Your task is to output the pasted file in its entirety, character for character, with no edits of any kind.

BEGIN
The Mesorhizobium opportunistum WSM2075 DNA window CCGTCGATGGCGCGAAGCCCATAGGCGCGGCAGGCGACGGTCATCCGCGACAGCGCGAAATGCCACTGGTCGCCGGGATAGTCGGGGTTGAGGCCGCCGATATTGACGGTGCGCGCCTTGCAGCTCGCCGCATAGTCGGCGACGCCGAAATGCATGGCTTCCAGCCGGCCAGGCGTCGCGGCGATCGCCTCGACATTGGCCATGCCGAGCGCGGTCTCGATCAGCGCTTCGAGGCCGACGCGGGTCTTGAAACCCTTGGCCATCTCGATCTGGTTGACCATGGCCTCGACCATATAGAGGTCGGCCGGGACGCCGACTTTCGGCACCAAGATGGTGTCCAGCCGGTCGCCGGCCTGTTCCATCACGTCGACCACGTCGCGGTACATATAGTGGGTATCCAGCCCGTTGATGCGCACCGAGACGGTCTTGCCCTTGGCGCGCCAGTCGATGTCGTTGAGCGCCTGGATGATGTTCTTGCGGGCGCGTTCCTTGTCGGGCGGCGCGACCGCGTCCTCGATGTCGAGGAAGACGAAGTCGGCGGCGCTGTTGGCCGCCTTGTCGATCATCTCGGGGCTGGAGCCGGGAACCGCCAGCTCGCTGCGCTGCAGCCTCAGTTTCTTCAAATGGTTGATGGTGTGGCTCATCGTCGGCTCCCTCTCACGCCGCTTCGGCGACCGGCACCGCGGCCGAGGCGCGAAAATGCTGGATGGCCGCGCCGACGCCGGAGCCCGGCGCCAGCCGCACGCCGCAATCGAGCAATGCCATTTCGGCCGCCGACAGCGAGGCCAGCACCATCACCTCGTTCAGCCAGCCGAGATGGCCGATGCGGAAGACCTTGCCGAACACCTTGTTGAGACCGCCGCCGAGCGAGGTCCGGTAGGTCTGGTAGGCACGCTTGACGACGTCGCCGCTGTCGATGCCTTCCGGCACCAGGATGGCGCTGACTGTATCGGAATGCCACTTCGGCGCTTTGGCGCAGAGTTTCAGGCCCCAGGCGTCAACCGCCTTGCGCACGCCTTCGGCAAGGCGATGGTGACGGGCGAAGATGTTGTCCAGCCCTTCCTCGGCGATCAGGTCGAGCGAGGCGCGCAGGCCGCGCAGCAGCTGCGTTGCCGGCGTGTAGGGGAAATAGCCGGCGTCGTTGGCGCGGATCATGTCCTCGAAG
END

The Mesorhizobium opportunistum WSM2075 DNA window CCGTCGATGGCGCGAAGCCCATAGGCGCGGCAGGCGACGGTCATCCGCGACAGCGCGAAATGCCACTGGTCGCCGGGATAGTCGGGGTTGAGGCCGCCGATATTGACGGTGCGCGCCTTGCAGCTCGCCGCATAGTCGGCGACGCCGAAATGCATGGCTTCCAGCCGGCCAGGCGTCGCGGCGATCGCCTCGACATTGGCCATGCCGAGCGCGGTCTCGATCAGCGCTTCGAGGCCGACGCGGGTCTTGAAACCCTTGGCCATCTCGATCTGGTTGACCATGGCCTCGACCATATAGAGGTCGGCCGGGACGCCGACTTTCGGCACCAAGATGGTGTCCAGCCGGTCGCCGGCCTGTTCCATCACGTCGACCACGTCGCGGTACATATAGTGGGTATCCAGCCCGTTGATGCGCACCGAGACGGTCTTGCCCTTGGCGCGCCAGTCGATGTCGTTGAGCGCCTGGATGATGTTCTTGCGGGCGCGTTCCTTGTCGGGCGGCGCGACCGCGTCCTCGATGTCGAGGAAGACGAAGTCGGCGGCGCTGTTGGCCGCCTTGTCGATCATCTCGGGGCTGGAGCCGGGAACCGCCAGCTCGCTGCGCTGCAGCCTCAGTTTCTTCAAATGGTTGATGGTGTGGCTCATCGTCGGCTCCCTCTCACGCCGCTTCGGCGACCGGCACCGCGGCCGAGGCGCGAAAATGCTGGATGGCCGCGCCGACGCCGGAGCCCGGCGCCAGCCGCACGCCGCAATCGAGCAATGCCATTTCGGCCGCCGACAGCGAGGCCAGCACCATCACCTCGTTCAGCCAGCCGAGATGGCCGATGCGGAAGACCTTGCCGAACACCTTGTTGAGACCGCCGCCGAGCGAGGTCCGGTAGGTCTGGTAGGCACGCTTGACGACGTCGCCGCTGTCGATGCCTTCCGGCACCAGGATGGCGCTGACTGTATCGGAATGCCACTTCGGCGCTTTGGCGCAGAGTTTCAGGCCCCAGGCGTCAACCGCCTTGCGCACGCCTTCGGCAAGGCGATGGTGACGGGCGAAGATGTTGTCCAGCCCTTCCTCGGCGATCAGGTCGAGCGAGGCGCGCAGGCCGCGCAGCAGCTGCGTTGCCGGCGTGTAGGGGAAATAGCCGGCGTCGTTGGCGCGGATCATGTCCTCGAAG